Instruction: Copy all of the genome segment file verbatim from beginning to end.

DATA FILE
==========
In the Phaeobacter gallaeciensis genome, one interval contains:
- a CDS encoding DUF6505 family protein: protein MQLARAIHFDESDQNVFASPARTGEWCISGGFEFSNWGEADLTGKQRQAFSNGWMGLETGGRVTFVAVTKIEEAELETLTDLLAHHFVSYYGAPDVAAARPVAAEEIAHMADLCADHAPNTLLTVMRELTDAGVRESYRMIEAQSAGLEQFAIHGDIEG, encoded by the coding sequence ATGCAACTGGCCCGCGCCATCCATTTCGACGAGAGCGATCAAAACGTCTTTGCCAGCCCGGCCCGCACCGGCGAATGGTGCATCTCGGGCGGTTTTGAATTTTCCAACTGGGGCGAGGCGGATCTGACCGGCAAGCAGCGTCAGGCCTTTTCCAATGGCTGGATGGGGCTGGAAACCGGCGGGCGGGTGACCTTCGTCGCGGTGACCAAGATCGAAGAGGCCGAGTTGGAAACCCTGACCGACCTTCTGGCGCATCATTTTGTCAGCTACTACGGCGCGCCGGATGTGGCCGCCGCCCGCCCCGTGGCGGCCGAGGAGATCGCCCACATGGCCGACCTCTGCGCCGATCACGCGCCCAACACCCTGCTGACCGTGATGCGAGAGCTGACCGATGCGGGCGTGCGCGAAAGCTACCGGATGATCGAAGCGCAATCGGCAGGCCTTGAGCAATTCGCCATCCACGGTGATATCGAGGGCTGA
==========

In the Phaeobacter gallaeciensis genome, one interval contains:
- a CDS encoding DUF6505 family protein: protein MQLARAIHFDESDQNVFASPARTGEWCISGGFEFSNWGEADLTGKQRQAFSNGWMGLETGGRVTFVAVTKIEEAELETLTDLLAHHFVSYYGAPDVAAARPVAAEEIAHMADLCADHAPNTLLTVMRELTDAGVRESYRMIEAQSAGLEQFAIHGDIEG, encoded by the coding sequence ATGCAACTGGCCCGCGCCATCCATTTCGACGAGAGCGATCAAAACGTCTTTGCCAGCCCGGCCCGCACCGGCGAATGGTGCATCTCGGGCGGTTTTGAATTTTCCAACTGGGGCGAGGCGGATCTGACCGGCAAGCAGCGTCAGGCCTTTTCCAATGGCTGGATGGGGCTGGAAACCGGCGGGCGGGTGACCTTCGTCGCGGTGACCAAGATCGAAGAGGCCGAGTTGGAAACCCTGACCGACCTTCTGGCGCATCATTTTGTCAGCTACTACGGCGCGCCGGATGTGGCCGCCGCCCGCCCCGTGGCGGCCGAGGAGATCGCCCACATGGCCGACCTCTGCGCCGATCACGCGCCCAACACCCTGCTGACCGTGATGCGAGAGCTGACCGATGCGGGCGTGCGCGAAAGCTACCGGATGATCGAAGCGCAATCGGCAGGCCTTGAGCAATTCGCCATCCACGGTGATATCGAGGGCTGA